From time to time, nature can teach harsh lessons, and so I can understand why people would want to put some distance between themselves and nature. Over the past year or so, the editor and I have been having problems with batches of homemade yoghurt (spelled yogurt in other places). Yoghurt is the Turkish name for a fermented milk product with its origins in South Eastern Europe and the Mediterranean. We've been making yoghurt for over a decade, but lately something has been going wrong and batches have been failing to set. A mates parents once amusingly informed him when he spoke with them about complexities of growing tomatoes: "It is probably better to buy them from the shop". They may well be correct!

I'm not daunted by this challenge because whenever the word "fermented" is used, I think of Sandor Katz and his masterpiece "The Art of Fermentation". Sandor is clearly in love with nature, and he writes about his 17 years in a rural community: "Like the spring water and garden vegetables, the fresh milk was deeply compelling to me and was part of the allure of the change of life, rural community living offered." I'm not sure why, but he eventually moved down the road from that community into a place of his own.

"Through the crowd I was crying out and
In your place there were a thousand other faces
I was disappearing in plain sight
Heaven help me, I need to make it right"

That bloke Sandor, is onto something with fermentation and so I turned to the book for advice with the yoghurt problem. Sandor describes the history and fundamentals of yoghurt making and those lessons have been very valuable. The editor is also no slouch with microbiology, and we have now eliminated most of the variables in the yogurt making process and feel that the problem may be either:
  • The very expensive pasteurised milk (raw is not easily available in this country) that we purchase has somehow changed - perhaps it has a higher water content than in previous times; and/or
  • The inoculum (bacterial culture) that we are using to begin the yogurt making process is derived from a laboratory culture and it is possible that a bacteriophage (a virus that kills bacteria) has evolved in our kitchen. More diverse bacterial cultures are less likely to succumb to this fate.
Time and further experimentation will sort that mess out, but in the meantime it is worth considering Sandor's warning that: "If the existing US milk supply were to suddenly cease to be pasteurized, it would be a terrible disaster. The milk industry as we know it excels at mass production of cheap milk. In order to accomplish this, land per animal is minimized, and extraordinary means are employed ... unfortunately, these methods compromise the milk's quality and safety". Strong words from someone who intimately knows his way around an udder.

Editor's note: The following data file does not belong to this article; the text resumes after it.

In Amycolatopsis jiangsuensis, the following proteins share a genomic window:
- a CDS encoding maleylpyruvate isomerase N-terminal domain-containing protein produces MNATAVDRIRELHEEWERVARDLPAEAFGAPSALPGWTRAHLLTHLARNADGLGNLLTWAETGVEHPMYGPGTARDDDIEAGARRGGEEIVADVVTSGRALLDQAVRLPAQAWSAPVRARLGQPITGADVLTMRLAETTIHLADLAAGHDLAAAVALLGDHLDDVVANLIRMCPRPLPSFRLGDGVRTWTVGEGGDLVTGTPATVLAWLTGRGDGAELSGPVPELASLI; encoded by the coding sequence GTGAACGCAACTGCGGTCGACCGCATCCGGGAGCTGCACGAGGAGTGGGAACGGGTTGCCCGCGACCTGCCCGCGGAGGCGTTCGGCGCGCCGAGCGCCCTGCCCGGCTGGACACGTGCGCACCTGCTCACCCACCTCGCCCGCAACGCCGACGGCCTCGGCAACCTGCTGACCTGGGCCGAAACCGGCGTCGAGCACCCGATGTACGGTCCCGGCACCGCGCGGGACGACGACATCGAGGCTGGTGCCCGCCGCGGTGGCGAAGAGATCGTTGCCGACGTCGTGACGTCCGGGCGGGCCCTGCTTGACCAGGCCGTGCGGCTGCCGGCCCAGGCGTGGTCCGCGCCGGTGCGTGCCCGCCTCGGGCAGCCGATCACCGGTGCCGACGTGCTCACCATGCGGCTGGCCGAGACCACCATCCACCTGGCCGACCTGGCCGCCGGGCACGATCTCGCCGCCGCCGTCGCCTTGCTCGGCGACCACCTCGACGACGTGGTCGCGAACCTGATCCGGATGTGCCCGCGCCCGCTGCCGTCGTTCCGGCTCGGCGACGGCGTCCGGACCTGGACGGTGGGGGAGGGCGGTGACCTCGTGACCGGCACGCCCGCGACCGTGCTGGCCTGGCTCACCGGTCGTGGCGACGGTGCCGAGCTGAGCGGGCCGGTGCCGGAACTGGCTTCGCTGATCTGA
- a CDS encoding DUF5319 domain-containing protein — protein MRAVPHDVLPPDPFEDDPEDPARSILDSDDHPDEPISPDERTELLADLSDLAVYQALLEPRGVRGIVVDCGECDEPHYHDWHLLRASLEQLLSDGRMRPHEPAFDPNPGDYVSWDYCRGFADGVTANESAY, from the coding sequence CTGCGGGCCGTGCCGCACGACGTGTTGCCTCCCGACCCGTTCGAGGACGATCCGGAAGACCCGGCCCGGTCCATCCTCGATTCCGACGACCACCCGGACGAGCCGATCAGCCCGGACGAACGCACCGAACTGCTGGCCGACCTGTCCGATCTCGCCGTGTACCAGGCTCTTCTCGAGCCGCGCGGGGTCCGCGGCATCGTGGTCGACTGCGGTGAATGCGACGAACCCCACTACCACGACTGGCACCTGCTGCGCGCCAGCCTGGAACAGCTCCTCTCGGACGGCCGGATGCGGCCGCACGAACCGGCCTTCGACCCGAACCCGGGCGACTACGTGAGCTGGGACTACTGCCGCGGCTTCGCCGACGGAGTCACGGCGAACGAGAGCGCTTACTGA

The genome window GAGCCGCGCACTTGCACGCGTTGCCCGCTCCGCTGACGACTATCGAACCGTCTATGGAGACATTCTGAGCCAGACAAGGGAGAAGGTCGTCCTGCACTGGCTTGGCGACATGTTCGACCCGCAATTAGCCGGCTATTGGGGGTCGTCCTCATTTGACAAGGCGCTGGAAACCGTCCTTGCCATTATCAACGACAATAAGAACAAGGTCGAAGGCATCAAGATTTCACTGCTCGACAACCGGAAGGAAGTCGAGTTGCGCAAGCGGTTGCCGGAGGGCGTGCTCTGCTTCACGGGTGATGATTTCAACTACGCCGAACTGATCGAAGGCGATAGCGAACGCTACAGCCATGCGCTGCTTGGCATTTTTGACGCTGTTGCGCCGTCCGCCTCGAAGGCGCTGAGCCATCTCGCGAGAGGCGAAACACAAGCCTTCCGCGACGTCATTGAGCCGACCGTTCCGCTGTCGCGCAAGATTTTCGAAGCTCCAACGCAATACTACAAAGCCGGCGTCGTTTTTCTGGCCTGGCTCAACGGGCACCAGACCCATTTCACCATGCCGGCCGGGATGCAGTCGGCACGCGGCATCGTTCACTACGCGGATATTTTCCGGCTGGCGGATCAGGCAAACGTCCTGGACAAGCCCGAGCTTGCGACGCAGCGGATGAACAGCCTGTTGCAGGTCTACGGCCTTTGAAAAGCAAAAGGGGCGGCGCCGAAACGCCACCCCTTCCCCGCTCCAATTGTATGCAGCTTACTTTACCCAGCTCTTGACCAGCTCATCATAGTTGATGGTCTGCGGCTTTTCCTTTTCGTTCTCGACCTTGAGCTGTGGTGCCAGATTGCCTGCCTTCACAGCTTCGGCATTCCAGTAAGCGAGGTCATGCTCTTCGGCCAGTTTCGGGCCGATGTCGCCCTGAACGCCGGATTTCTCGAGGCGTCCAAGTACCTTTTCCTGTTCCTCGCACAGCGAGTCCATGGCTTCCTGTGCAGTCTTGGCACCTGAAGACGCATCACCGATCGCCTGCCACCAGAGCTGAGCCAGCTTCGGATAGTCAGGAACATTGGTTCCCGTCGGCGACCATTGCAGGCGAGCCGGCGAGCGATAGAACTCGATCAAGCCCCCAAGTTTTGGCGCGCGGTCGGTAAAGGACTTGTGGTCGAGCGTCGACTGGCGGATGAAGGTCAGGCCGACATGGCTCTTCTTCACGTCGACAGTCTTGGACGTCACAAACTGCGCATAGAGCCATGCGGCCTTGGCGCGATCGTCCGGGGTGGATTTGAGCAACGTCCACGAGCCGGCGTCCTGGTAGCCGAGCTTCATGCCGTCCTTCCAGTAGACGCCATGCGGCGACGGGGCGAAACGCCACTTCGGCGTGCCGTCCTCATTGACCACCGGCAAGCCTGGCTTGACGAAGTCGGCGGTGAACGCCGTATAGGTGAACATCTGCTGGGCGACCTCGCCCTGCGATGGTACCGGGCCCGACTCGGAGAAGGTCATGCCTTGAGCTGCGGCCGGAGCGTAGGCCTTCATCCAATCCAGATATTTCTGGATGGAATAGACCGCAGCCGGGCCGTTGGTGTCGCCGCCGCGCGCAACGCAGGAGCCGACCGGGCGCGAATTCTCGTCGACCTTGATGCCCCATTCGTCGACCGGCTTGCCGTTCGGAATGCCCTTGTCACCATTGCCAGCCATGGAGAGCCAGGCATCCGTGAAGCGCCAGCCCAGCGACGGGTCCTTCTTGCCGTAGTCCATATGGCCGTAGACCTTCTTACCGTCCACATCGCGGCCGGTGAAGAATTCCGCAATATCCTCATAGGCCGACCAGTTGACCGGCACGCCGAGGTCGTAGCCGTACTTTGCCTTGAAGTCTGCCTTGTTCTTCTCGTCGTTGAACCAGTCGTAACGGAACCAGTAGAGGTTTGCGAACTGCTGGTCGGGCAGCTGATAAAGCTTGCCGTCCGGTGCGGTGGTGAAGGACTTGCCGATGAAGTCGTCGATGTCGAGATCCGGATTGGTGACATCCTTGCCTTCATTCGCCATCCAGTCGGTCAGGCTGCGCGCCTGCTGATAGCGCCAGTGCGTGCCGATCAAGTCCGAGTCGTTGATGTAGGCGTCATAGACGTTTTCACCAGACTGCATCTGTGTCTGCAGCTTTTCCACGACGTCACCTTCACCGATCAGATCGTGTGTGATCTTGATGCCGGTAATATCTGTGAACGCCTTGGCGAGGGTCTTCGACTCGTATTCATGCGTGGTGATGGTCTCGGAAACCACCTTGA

Yoghurt problems aside, the rain fell quite heavily this week and under the verandas a number of frogs took shelter from the storm.
A Southern Brown Tree Frog consumes what appears to be a cockroach
Proving that frogs are possibly smarter than dogs, Toothy got very wet during the storm:
Toothy the long haired dachshund got very wet during the recent storm!
Heavy rain delayed the completion of stage 1 of the new strawberry enclosure. Eventually however the rain stopped and the clouds parted and the hot and humid weather began. So did the work! On a positive note, we were able to install the remaining chicken wire around the strawberry enclosure. About 2/3rds of a cubic metre (0.86 cubic yards) of compost were placed in nice neat rows inside the enclosure.
Chicken wire was installed around the strawberry enclosure and compost was placed in neat rows
The chicken wire used on the fence surrounding the enclosure was recycled from cages that previously surrounded fruit trees. It was a very fiddly and time consuming job to produce a solid fence utilising all of the very differently sized chicken cages but I love finding new uses for items that are no longer required!